Graphs and graph theory in computer science
By Alex Allain
What is a graph?A graph is a way of representing connections between places. Mathematically, a graph is a collection of nodes and edges. Nodes are locations that are connected together by the edges of the graph. For instance, if you had two small towns connected by a two-way road, you could represent this as a graph with two nodes, each node representing a town, and one edge, the road, connecting the two towns together. In addition to the undirected graph, in which the edge is a two-way connection, there are directed graphs, in which edges connect only one way. For instance, you could represent the previous example of two cities connected by a road as a directed graph consisting of two nodes and two edges, each edge connecting one of the nodes to the other. In the city example, it may also be convenient to record the distance between the two cities; this can be expressed by adding a 'weight' to an edge, which is a number that usually corresponds to the distance covered by an edge (the distance between two nodes).
Why are graphs useful?
Computer scientists have developed a great deal of theory about graphs and operations on them. One reason for this is because graphs can be used to represent many problems in computer science that are otherwise abstract. Finding a way to represent the solution to a problem as a graph can present new approaches to solving the problem or even lead directly to a solution derived from graph theory. This sort of technique is often used when discussing algorithmic efficiency and when trying to prove that a certain algorithm is NP-Complete; because many problems involving graphs, such as finding the shortest path to traverse all nodes (the Traveling Salesman Problem), are NP-Complete, if you can find a way to represent a problem as a graph and show that it is analogous to one of the other NP-Complete problems, then you can show the problem you are trying to solve is also NP-Complete, which gives you a hint that the solution will take a great deal of time.
Another reason for using graphs is that many problems computers are used to solve involve representing relationships between objects, places, or concepts. Because graphs can be either directed or undirected, they are a flexible method of showing connections. For instance, you can describe who knows whom in a room as a collection of nodes, each representing a person, and directed edges, each representing that one person knows another.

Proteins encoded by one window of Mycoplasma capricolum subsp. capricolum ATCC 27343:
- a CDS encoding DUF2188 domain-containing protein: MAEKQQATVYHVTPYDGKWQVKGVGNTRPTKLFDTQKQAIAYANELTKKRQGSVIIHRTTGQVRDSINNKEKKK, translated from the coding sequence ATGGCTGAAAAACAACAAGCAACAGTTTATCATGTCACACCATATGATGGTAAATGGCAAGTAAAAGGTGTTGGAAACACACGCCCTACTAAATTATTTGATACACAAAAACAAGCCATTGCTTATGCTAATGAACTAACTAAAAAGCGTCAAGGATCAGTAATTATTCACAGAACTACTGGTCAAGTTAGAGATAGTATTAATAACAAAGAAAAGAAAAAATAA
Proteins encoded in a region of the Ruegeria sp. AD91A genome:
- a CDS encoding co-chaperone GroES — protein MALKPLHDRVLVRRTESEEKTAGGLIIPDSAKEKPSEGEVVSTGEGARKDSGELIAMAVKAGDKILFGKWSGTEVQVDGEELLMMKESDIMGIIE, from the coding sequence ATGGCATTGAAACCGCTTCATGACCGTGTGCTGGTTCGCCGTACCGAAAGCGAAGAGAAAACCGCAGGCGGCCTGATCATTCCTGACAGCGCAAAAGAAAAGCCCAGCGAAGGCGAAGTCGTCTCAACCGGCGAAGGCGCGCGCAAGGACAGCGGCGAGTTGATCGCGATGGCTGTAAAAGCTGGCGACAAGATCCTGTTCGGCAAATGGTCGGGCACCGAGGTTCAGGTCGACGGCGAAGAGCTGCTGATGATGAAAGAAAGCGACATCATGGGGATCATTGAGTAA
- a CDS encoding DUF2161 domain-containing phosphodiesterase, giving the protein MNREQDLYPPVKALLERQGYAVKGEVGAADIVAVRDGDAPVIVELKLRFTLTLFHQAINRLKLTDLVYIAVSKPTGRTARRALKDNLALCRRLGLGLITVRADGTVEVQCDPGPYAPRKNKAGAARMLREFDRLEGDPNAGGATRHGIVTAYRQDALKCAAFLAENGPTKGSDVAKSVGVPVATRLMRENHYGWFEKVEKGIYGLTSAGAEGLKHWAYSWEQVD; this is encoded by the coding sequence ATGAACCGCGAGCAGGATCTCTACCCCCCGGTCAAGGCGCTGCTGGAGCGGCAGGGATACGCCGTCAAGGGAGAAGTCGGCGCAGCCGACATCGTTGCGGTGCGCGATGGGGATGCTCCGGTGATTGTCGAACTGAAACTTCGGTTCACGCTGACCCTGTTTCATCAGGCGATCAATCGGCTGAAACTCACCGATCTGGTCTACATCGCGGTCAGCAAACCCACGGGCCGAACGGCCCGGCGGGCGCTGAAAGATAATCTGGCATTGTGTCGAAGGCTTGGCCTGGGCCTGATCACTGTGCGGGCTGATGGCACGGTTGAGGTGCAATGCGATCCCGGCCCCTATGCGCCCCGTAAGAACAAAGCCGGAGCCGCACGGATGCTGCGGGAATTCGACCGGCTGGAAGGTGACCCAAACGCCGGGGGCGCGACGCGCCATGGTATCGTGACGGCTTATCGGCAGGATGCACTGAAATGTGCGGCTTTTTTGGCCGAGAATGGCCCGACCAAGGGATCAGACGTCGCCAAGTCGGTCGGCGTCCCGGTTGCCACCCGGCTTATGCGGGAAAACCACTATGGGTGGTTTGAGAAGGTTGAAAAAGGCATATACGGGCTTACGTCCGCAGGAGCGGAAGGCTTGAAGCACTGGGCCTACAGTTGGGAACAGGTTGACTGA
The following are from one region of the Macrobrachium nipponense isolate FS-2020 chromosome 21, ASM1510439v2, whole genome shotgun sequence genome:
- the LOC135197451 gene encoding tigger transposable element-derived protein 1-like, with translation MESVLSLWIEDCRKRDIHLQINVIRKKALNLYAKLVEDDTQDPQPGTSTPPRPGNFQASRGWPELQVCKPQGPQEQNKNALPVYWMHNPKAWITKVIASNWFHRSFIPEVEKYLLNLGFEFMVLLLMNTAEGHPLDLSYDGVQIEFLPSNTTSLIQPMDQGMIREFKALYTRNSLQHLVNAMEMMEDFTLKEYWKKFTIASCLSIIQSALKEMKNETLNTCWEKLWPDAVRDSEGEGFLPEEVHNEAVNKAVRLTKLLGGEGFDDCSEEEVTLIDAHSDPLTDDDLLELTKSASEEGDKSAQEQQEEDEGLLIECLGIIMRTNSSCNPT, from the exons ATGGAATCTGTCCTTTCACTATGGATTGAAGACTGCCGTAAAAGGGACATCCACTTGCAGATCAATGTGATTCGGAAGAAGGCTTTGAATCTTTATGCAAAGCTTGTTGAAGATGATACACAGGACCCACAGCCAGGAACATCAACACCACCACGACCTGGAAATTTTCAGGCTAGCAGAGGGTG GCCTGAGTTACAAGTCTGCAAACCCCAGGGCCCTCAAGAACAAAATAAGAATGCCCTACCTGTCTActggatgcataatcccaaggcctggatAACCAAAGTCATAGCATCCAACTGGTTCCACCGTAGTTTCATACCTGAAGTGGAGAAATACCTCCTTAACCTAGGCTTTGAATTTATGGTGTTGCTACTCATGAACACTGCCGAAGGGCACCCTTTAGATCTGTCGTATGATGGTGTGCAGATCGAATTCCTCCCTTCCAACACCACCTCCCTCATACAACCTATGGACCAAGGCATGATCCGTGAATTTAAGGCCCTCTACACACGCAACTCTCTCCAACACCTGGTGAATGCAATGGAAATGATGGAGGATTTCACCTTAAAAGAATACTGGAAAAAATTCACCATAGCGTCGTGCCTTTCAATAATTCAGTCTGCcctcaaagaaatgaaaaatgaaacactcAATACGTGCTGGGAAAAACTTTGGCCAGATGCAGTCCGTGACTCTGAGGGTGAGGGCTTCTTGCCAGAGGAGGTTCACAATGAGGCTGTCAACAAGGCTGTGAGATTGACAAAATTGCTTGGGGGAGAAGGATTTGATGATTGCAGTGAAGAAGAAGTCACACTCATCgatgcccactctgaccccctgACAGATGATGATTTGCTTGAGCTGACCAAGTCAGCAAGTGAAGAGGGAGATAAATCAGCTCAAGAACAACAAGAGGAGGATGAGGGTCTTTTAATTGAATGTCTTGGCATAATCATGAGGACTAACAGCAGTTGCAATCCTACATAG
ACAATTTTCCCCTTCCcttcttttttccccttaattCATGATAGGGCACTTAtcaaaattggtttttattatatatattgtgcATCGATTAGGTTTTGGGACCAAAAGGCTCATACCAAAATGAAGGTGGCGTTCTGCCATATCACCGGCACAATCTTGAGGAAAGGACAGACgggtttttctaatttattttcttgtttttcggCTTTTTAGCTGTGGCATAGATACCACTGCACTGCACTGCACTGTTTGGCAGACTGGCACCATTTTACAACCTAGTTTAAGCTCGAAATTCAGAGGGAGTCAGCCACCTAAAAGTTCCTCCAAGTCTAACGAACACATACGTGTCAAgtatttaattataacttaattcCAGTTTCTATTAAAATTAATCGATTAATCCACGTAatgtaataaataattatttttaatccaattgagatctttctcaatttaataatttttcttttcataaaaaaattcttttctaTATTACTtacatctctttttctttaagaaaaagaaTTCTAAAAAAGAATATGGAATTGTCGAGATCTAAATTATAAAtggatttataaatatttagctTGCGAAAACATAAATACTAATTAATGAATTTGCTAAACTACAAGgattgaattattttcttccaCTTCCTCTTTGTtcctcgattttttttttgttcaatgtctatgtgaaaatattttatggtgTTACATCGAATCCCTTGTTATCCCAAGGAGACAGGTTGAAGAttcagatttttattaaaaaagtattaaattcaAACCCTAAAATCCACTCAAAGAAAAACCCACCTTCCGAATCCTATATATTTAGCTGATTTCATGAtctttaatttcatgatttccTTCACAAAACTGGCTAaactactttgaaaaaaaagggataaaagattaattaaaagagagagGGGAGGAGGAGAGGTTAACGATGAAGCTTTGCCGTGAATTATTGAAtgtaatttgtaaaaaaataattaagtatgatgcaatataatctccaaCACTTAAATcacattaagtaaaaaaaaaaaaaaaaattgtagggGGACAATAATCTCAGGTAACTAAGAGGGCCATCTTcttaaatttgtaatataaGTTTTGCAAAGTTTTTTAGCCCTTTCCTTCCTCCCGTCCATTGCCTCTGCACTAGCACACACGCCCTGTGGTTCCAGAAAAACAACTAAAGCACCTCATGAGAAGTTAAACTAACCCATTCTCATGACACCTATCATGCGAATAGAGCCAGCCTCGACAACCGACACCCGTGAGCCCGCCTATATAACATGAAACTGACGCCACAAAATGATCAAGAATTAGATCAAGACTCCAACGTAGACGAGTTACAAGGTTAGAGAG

Because graphs are so often used and because they allow the representation of many problems in computer science, such as the Traveling Salesman Problem or something as simple as the relationships between people in a room, they are a convenient means of expressing problems with which many people are comfortable. This familiarity simplifies the process of creating mental models of problems, which ultimately leads to better problem solving.
What are some important graph theory terms?
Directed Graph: A directed graph is one in which edges connect nodes in only one direction.
Undirected Graph: An undirected graph is one in which edges connect nodes bidirectionally (in both directions). Node: A node, usually drawn as a circle, represents an item that can be related to other items or nodes. Nodes are sometimes referred to as vertices.
Edge: An edge represents a connection between nodes. Edges can be either directed or undirected, depending on the type of graph. Edges can also have weights, which may correspond to strength of relationship or distance between edges. (For instance, if a graph represents a map, then the weights of each edge will represent the distance between two nodes.)
Connected: A graph is connected if from any node you can reach any other node.
Disconnected: A graph is disconnected if certain groups of nodes form an island that has no connection to the rest of the graph.
Dijkstra's Algorithm for Finding Shortest Paths in Non-Negative Weight Graphs